The mundane oddness of the situation was summed up by Saturday’s title celebration. DFL boss Christain Seifert, whose organization runs the Bundesliga, pointed Bayern Munich captain Manuel Neuer towards the Meisterschale in order for Neuer to lift the trophy in front of an empty stadium, rather than handing it over.
“This is a special moment, but also a very strange one,” Seifert said. “We’ve never experienced a season like this before. No fans, no celebrations, no whistles – it’s an odd atmosphere. It’s not the Bundesliga that we want, but it was the only Bundesliga that was possible.”
Not everyone agreed with that, particularly when plans were being hatched last month. Games behind closed doors, or Geisterspiele as they’re called in Germany, were one of a number of issues where large sections of fans and authorities were at odds.
“We experienced a season like nothing we’ve experienced before, and hopefully we never will,” Helen Breit, a board member of Unsere Kurve, Germany’s biggest collection of active fans, told DW. “No one could have guessed in the beginning of the season that it would go this way. We’ve seen conflicts between fans and the associations and clubs intensifying shortly before the coronavirus break. Just like every other aspect around fan culture at the stadium, it was brought to a standstill.”
Football grinds to a halt
At the end of February, just as the seriousness of the pandemic was starting to become apparent in Europe, there had been a standstill of a different sort in Bayern Munich’s game against Hoffenheim. The match in Sinsheim was interrupted after fan protests, with Bayern players and officials remonstrating with fans about banners criticizing Hoffenheim owner Dietmar Hopp and various decisions from the German game’s governing bodies, particularly the DFB (German FA).
After the players and match officials left the pitch, the last 13 minutes were eked out with the teams passing the ball aimlessly between themselves and refusing to play. At the time it seemed the issue might define the Bundesliga season, but just one full matchday later, play was stopped altogether.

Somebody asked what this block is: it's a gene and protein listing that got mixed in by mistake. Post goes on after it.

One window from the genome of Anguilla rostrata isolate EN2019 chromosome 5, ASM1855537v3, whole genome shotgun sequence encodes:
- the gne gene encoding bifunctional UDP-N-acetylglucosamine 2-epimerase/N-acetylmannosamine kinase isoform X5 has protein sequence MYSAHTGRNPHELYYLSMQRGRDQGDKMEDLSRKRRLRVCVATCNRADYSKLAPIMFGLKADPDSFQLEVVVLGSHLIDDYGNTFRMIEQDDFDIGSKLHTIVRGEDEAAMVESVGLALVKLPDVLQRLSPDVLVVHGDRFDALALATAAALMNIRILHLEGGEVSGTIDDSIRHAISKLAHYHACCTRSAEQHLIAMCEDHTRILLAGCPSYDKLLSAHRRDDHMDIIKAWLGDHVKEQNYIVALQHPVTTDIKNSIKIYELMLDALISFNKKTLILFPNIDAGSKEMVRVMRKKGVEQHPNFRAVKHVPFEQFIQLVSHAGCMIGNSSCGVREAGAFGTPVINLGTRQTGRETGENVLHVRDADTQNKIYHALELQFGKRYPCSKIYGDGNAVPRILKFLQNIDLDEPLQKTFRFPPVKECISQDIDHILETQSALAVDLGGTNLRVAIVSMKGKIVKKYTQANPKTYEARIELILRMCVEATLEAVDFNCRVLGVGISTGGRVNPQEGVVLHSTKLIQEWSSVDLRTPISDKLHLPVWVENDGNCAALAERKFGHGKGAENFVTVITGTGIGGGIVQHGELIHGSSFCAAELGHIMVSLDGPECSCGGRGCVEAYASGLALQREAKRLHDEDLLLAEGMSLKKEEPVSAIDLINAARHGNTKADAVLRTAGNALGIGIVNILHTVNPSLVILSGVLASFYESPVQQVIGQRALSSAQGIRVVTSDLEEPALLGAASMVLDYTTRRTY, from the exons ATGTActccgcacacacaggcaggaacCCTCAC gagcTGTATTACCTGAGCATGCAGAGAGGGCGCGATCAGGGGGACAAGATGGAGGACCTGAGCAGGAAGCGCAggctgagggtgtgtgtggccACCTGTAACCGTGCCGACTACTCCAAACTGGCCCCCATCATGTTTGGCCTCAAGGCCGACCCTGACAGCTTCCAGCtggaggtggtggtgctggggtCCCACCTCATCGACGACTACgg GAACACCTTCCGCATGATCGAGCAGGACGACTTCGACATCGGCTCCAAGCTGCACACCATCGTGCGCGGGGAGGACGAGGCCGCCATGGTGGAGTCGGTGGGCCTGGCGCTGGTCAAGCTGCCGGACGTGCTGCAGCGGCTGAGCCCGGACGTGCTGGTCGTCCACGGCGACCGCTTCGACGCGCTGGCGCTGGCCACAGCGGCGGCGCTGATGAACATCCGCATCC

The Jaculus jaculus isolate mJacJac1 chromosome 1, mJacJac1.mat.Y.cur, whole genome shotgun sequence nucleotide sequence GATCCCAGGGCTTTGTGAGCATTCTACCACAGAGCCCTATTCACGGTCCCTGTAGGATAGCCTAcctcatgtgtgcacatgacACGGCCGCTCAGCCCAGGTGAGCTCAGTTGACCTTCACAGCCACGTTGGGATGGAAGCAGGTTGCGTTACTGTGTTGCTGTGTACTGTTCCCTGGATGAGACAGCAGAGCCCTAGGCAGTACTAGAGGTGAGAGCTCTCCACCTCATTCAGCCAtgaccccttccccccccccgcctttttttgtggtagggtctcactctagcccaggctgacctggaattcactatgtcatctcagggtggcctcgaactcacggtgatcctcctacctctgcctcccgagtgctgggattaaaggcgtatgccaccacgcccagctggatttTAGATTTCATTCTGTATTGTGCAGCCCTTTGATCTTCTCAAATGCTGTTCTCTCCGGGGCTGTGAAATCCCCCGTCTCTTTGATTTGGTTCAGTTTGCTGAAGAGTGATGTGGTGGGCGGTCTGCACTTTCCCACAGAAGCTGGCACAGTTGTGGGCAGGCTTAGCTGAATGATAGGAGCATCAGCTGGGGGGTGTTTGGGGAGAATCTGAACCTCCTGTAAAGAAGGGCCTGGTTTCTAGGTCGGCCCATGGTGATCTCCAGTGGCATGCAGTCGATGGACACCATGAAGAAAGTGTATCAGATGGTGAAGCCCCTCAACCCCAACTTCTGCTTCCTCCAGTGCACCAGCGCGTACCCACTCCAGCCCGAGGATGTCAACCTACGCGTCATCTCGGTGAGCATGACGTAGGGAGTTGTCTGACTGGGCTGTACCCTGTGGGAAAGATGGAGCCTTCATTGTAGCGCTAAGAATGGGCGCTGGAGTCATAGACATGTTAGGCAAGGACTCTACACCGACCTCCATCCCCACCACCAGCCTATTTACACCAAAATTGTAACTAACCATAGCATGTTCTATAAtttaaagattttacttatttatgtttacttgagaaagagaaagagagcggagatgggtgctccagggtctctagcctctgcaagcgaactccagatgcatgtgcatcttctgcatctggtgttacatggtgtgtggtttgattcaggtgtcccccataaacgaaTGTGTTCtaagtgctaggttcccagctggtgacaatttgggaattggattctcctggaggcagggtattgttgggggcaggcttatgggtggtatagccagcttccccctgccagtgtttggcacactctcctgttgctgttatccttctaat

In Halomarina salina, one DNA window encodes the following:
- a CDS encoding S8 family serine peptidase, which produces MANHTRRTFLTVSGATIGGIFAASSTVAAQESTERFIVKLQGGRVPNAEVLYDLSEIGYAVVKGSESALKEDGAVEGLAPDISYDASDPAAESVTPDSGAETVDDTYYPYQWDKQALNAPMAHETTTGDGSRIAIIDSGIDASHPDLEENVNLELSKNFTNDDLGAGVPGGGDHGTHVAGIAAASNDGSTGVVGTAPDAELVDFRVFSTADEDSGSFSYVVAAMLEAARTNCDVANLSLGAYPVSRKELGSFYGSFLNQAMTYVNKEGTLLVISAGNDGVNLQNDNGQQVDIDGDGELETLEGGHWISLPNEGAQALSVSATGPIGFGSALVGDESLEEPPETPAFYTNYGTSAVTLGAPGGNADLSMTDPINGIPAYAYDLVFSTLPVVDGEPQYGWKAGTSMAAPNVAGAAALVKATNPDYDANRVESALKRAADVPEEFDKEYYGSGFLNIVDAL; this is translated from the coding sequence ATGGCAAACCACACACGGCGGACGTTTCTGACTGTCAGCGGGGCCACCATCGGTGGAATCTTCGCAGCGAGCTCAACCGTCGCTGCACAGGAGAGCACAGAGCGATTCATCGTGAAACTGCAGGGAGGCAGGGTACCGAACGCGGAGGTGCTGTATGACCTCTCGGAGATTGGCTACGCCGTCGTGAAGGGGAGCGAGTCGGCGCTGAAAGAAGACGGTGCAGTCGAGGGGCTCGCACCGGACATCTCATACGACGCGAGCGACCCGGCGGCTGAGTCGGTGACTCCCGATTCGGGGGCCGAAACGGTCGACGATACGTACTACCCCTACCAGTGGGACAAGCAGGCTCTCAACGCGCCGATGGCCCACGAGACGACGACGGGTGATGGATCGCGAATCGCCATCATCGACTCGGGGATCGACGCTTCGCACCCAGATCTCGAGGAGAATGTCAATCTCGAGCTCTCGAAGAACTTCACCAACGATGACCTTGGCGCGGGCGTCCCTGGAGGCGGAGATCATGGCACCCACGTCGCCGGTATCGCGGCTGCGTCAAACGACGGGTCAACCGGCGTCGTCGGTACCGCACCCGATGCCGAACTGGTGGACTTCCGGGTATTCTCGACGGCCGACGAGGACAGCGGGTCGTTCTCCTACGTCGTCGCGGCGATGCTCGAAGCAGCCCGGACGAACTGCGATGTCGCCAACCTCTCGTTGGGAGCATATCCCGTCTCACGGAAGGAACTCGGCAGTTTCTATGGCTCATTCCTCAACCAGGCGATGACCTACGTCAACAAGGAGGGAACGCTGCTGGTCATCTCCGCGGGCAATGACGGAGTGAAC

When it started up again more than two months later, on the pitch at least, normal service was resumed. Borussia Dortmund hammered Schalke 4-0 in their first game back, but a 1-0 loss at home to Bayern 11 days later effectively ended their title challenge after Hansi Flick had replaced Niko Kovac early in the season and steadied the Bayern ship. The Bavarians’ eighth title in a row led to the familiar debate about their dominance and what it means for the league.
“I think it is worrying, but part of a wider issue,” journalist Kit Holden, who writes about the Bundesliga for English and German publications, told DW. “Bayern were always dominant, but it used to be that there was space for any club to break that dominance if they had an outstanding season or a once-in-a-generation coach. The top six is now a lot more stodgy, and I think that is partly why teams like Leipzig and Dortmund have not taken advantage of Bayern’s slips.
“They have more to lose by dropping out of the top four than they have to win by beating Bayern to the title in a single year. The table has become more predictable from top to bottom, and that is not just Bayern’s fault.”
Grim times for Schalke, Union overachieve
As Holden went on to mention, Union Berlin’s survival was one of few stories of great overachievement in the 2019-10 Bundesliga campaign. A fiery 1-0 win over fellow capital city club Hertha was the highlight of a campaign that saw Urs Fischer’s outsiders survive comfortably and finish in 11th. For newly-monied Hertha, a chaotic season saw Jürgen Klinsmann come and go but finish once again in midtable mediocrity. They ended up 10th, above Union on goal difference.
Disappointingly, Hertha also made headlines back in February after their defender Jordan Torunarigha was racially absued by a small section of Schalke fans. It was the first of many bleak stories to emerge from a miserable campaign on and off the pitch for the Gelsenkirchen club. But the actions of players like Jadon Sancho, Weston McKennie and Marcus Thuram highlighted the growing momentum of the Black Lives Matter late in the season, with Bundesliga players taking a knee in solidarity.
At the conclusion of the season, only two issues were unresolved; the final Champions League spot and the battle for the relegation playoff. While Werder Bremen capitalized on Fortuna Düsseldorf’s tepid last day performance to secure the latter, Borussia Mönchengladbach did their bit to clinch Champions League football on the last day. Their coach Marco Rose, in his first season with The Foals, perhaps summed up the prevailing mood better that most.
“The most important missing factor is our fans,” he said on Saturday. “I hope that our fans, and we have very, very many of them around the world, enjoy an extraordinary success for this club. I’m mighty proud of the boys, of this club. It’s something special. With fans, this would have been explosive today. Of course we hope…you’ll be back next season.”
Even Bayern Munich’s Thomas Müller, a relentless winner raised in a relentless winning machine, conceded something was missing. “Of course all is different during the corona times,” he said. “The competition is the same, but I wish the fans would be back soon, we hope we can integrate them back bit by bit again. Without the fans, there’s something missing.”
Whether Rose and Müller’s hopes for a return to normality will be granted is unclear. But, unlike many of its peers, Germany’s top flight season has finished, and all that remains is to see whether Bayern can clinch yet another double in the German Cup final against Bayer Leverkusen on July 4. Perhaps Peter Bosz’s side might just provide one more twist in this strange but familiar tale.
Interviews for this story were conducted by Felix Tamsut and Oli Moody.